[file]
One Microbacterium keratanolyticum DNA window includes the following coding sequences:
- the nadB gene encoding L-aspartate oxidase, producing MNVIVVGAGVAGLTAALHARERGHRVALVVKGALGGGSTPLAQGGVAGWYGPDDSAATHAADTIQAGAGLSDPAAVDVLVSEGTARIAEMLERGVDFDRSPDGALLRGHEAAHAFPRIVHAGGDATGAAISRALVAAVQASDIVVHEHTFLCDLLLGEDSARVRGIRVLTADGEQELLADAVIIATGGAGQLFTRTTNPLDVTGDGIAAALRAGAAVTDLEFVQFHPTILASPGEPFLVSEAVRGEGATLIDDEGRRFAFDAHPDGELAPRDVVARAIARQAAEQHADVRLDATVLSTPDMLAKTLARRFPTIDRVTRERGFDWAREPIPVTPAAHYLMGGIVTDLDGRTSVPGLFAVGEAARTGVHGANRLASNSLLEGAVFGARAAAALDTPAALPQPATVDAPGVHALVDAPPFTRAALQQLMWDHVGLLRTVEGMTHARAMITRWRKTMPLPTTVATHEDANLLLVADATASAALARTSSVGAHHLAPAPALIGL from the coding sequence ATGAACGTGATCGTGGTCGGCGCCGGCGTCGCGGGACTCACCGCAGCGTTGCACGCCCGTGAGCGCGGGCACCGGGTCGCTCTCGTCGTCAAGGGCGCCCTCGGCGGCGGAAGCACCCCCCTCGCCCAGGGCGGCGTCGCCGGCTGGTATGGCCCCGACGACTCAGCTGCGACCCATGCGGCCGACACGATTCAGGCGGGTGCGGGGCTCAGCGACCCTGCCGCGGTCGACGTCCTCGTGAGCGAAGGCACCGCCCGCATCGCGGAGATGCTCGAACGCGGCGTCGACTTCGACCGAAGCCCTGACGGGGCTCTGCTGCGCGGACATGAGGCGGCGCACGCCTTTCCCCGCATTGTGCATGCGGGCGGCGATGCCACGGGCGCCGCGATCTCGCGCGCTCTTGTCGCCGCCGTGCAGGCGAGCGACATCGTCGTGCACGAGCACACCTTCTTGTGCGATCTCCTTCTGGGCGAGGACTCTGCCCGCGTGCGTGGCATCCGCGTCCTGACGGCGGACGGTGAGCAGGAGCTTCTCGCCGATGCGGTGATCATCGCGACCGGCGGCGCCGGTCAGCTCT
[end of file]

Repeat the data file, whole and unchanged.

One Microbacterium keratanolyticum DNA window includes the following coding sequences:
- the nadB gene encoding L-aspartate oxidase, producing MNVIVVGAGVAGLTAALHARERGHRVALVVKGALGGGSTPLAQGGVAGWYGPDDSAATHAADTIQAGAGLSDPAAVDVLVSEGTARIAEMLERGVDFDRSPDGALLRGHEAAHAFPRIVHAGGDATGAAISRALVAAVQASDIVVHEHTFLCDLLLGEDSARVRGIRVLTADGEQELLADAVIIATGGAGQLFTRTTNPLDVTGDGIAAALRAGAAVTDLEFVQFHPTILASPGEPFLVSEAVRGEGATLIDDEGRRFAFDAHPDGELAPRDVVARAIARQAAEQHADVRLDATVLSTPDMLAKTLARRFPTIDRVTRERGFDWAREPIPVTPAAHYLMGGIVTDLDGRTSVPGLFAVGEAARTGVHGANRLASNSLLEGAVFGARAAAALDTPAALPQPATVDAPGVHALVDAPPFTRAALQQLMWDHVGLLRTVEGMTHARAMITRWRKTMPLPTTVATHEDANLLLVADATASAALARTSSVGAHHLAPAPALIGL from the coding sequence ATGAACGTGATCGTGGTCGGCGCCGGCGTCGCGGGACTCACCGCAGCGTTGCACGCCCGTGAGCGCGGGCACCGGGTCGCTCTCGTCGTCAAGGGCGCCCTCGGCGGCGGAAGCACCCCCCTCGCCCAGGGCGGCGTCGCCGGCTGGTATGGCCCCGACGACTCAGCTGCGACCCATGCGGCCGACACGATTCAGGCGGGTGCGGGGCTCAGCGACCCTGCCGCGGTCGACGTCCTCGTGAGCGAAGGCACCGCCCGCATCGCGGAGATGCTCGAACGCGGCGTCGACTTCGACCGAAGCCCTGACGGGGCTCTGCTGCGCGGACATGAGGCGGCGCACGCCTTTCCCCGCATTGTGCATGCGGGCGGCGATGCCACGGGCGCCGCGATCTCGCGCGCTCTTGTCGCCGCCGTGCAGGCGAGCGACATCGTCGTGCACGAGCACACCTTCTTGTGCGATCTCCTTCTGGGCGAGGACTCTGCCCGCGTGCGTGGCATCCGCGTCCTGACGGCGGACGGTGAGCAGGAGCTTCTCGCCGATGCGGTGATCATCGCGACCGGCGGCGCCGGTCAGCTCT